Sixty-four third-graders — including 12 from Long Island — were erroneously given exams meant for fourth-graders on the first day of computer-based English Language Arts testing in New York, state education officials confirmed Monday.

The errors affected students in three of the four Long Island school districts that introduced the electronic Common Core tests Monday: seven students in Franklin Square, four in Mount Sinai and one in Remsenburg-Speonk. Most students in grades three to eight will begin taking the standardized state tests with paper and pencil Tuesday.

Officials from Questar Assessment, the Minneapolis company that administers the tests, notified educators as the exams were underway, officials said.

“This morning Questar became aware that a very small number of students at a handful of schools experienced a technical error causing the grade 4 English Language Arts exam to appear rather than the grade 3 exam,” said Emily DeSantis, an Education Department spokeswoman, in a statement. “As soon as becoming aware of the issue, Questar immediately contacted these schools so the affected students could stop taking the tests. Parents of the affected students will be notified by the schools.”

Officials from Questar did not respond to requests for comment.

The mix-up is the latest twist in the saga of the Common Core tests, which have met resistance from parents since they were introduced in 2013.

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Maura Gallagher, assistant superintendent of curriculum and instruction in the Franklin Square district, said she was angered by Monday’s mistake. Educators received a call an hour and 45 minutes into the exam alerting them of the error, and they let students finish the untimed exams, Gallagher said.

“We’re trying to encourage people to participate in state testing and to follow the proper protocol, and for this to happen is despicable,” Gallagher said. “I’m not subjecting my students to sit for Part 1 over again after they already sat down for Part 1 and were given the wrong test from Questar.”

DeSantis said the affected third-graders will not be asked to retake the first part of the third-grade exam “unless parents indicate they would like their child to.”

DeSantis said the 64 students in the state who received the wrong exams were from 14 schools in nine districts. In all, 4,146 students took computer-based exams on Monday, in which tablets, Chromebooks and computers are allowed.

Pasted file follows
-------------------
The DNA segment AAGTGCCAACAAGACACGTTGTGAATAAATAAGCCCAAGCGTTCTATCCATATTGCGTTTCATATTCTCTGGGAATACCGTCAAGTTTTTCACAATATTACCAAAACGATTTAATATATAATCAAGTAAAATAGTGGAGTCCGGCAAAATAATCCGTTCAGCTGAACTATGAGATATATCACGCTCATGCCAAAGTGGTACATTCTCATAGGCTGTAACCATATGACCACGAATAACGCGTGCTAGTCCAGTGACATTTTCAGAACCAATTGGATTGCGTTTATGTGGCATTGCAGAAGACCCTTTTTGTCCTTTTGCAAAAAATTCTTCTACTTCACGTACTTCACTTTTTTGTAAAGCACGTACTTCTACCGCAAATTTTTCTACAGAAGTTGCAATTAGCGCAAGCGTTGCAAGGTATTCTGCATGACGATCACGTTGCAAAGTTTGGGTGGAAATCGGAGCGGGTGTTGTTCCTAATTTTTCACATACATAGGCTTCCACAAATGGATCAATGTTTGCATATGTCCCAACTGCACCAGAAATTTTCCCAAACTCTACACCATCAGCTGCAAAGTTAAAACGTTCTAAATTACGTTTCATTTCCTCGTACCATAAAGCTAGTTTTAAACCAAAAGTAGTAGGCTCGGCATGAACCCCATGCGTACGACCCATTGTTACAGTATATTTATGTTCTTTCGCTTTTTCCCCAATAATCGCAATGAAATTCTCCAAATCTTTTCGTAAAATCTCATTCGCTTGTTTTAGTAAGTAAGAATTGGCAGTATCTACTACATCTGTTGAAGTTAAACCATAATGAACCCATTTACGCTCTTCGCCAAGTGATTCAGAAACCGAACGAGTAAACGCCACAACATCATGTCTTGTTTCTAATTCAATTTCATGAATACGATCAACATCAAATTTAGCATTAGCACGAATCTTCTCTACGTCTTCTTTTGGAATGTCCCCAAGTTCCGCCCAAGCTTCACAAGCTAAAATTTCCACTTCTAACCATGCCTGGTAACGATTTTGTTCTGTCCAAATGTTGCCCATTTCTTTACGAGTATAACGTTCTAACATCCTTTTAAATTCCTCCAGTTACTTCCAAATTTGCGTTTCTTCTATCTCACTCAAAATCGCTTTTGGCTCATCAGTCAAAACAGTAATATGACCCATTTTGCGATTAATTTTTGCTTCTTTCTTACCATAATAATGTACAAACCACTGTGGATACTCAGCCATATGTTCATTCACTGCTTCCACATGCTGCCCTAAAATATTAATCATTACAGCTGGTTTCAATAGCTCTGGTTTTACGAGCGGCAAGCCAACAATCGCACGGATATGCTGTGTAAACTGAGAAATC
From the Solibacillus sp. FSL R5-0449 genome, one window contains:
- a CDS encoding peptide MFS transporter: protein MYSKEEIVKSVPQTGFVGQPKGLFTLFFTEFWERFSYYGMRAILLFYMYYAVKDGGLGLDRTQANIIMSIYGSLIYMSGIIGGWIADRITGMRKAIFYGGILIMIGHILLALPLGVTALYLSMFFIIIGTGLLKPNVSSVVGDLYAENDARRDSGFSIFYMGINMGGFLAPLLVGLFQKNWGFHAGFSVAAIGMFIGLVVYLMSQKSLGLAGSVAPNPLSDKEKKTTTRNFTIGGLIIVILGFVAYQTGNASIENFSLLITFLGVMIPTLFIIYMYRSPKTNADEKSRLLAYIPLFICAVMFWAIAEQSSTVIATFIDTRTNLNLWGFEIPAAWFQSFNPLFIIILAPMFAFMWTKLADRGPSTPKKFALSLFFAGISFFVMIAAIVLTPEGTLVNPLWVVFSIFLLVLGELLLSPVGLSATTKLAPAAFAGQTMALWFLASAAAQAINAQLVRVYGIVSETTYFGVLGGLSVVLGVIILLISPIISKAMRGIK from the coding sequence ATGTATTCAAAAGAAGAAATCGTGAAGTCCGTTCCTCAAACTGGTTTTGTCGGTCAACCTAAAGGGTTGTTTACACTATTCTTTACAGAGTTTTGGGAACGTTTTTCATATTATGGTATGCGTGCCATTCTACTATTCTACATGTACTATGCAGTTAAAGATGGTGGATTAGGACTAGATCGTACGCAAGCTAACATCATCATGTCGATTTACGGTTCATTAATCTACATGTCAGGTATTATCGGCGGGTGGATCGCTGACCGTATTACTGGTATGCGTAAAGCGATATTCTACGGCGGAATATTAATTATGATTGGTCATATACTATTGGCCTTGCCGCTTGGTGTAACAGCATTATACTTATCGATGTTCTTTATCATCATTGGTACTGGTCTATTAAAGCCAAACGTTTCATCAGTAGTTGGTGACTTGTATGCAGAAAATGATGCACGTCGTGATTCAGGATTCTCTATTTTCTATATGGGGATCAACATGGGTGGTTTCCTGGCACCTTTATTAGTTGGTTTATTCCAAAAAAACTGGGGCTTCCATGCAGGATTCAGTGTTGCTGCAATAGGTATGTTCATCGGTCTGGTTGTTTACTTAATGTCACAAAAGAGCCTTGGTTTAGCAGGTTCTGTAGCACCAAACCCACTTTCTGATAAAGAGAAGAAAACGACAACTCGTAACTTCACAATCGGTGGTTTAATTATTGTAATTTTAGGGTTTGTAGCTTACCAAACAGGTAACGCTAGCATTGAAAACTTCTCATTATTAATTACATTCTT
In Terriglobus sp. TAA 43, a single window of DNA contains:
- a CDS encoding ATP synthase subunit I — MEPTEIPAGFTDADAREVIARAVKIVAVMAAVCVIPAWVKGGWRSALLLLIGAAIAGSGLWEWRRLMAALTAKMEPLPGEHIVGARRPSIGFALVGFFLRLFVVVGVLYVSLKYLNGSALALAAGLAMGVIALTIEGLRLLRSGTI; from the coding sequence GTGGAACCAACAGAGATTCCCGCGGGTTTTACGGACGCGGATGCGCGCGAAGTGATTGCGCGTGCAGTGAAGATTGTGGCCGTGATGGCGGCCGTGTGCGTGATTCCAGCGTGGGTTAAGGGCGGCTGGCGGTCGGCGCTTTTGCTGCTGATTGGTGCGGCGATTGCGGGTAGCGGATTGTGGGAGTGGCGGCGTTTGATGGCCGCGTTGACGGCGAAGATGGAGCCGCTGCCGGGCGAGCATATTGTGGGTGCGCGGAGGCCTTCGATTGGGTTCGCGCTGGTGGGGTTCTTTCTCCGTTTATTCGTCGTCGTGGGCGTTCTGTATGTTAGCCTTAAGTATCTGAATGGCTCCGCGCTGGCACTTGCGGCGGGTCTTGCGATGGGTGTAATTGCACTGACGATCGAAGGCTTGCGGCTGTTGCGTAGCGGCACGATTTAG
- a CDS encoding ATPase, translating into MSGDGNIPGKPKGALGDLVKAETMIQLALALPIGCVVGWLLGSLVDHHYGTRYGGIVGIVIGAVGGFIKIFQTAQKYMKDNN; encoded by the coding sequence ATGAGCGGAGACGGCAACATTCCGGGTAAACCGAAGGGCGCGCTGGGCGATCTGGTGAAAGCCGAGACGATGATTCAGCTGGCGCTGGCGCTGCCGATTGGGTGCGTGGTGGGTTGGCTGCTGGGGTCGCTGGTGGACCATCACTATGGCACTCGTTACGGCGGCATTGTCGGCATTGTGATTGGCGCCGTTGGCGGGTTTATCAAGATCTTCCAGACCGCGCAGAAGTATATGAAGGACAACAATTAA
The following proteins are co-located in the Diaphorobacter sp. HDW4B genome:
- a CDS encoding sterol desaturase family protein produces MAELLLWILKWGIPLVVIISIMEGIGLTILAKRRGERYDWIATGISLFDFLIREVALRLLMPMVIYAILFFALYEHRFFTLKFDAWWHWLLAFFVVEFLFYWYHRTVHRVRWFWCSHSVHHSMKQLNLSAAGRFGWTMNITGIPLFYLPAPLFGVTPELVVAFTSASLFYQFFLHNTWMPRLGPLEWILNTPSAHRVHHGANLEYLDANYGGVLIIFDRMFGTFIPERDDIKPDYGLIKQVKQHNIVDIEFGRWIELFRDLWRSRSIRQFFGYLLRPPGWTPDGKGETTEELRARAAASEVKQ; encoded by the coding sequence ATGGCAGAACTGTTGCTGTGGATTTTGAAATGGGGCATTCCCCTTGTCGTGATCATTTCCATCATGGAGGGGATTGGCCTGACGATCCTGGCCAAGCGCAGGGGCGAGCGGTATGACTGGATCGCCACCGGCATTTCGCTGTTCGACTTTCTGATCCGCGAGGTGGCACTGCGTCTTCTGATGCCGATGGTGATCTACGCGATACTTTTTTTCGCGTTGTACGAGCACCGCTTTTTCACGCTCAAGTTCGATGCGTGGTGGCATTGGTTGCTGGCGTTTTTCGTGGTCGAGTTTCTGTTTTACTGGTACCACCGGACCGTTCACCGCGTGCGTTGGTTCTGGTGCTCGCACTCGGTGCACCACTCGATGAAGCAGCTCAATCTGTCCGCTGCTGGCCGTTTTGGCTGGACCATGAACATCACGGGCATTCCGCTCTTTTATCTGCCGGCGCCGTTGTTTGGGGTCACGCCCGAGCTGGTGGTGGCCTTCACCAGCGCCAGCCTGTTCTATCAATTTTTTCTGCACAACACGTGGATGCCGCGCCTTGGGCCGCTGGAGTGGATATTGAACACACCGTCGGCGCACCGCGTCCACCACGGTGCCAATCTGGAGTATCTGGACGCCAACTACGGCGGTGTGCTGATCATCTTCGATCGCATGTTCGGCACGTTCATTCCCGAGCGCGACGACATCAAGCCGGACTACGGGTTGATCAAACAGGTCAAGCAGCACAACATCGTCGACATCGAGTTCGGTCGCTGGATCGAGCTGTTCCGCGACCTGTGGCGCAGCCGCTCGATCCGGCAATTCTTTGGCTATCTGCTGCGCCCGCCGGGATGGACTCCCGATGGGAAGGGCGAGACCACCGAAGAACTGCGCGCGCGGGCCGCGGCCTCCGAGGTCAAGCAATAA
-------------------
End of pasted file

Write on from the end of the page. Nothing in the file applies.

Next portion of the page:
About 150 districts in the state are offering computerized English Language Arts exams, as are 136 districts for the state math exams, scheduled for May 1-8.

DeSantis said the department “planned for potential technical difficulties” and that staffers from the education department and Questar were available to help schools as needed.

Ronald Masera, superintendent of the Remsenburg-Speonk school district, said that one student in his district noticed something was wrong and notified his proctor immediately. He was then given the age-appropriate exam.

Switching to computerized testing did not prevent students from opting out. Nearly 43 percent of 609 eligible students declined to take exams at the four Long Island districts that began offering computer-based testing on Monday, according to district data reviewed by Newsday.

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In all, eight Long Island districts are offering computer-based tests this week, but not to every grade in the district.

In the Bridgehampton district, 64 percent of students opted out of computer-based tests on Monday. The Mount Sinai district saw 51.2 percent of students refuse to take the exams, followed by Remsenburg-Speonk with 45.3 percent and Franklin Square with 22.4 percent.

Gallagher said she believed that parents of students involved in the mix-up are not “going to want their kids to be retested.”

“I think given it was a harder test, and a grade level above the test they should have been taking, it definitely added a heightened anxiety for the students,” she said.

Masera said he “didn’t expect a perfect implementation. I think these are the types of things in a first-time administration that you come across, that sometimes need to be remedied so you can make it better for the future.”

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He added that his district decided to participate, “knowing that throughout the county and the Island, the opt-out numbers were so high that there wasn’t a whole lot of risk in doing it now.”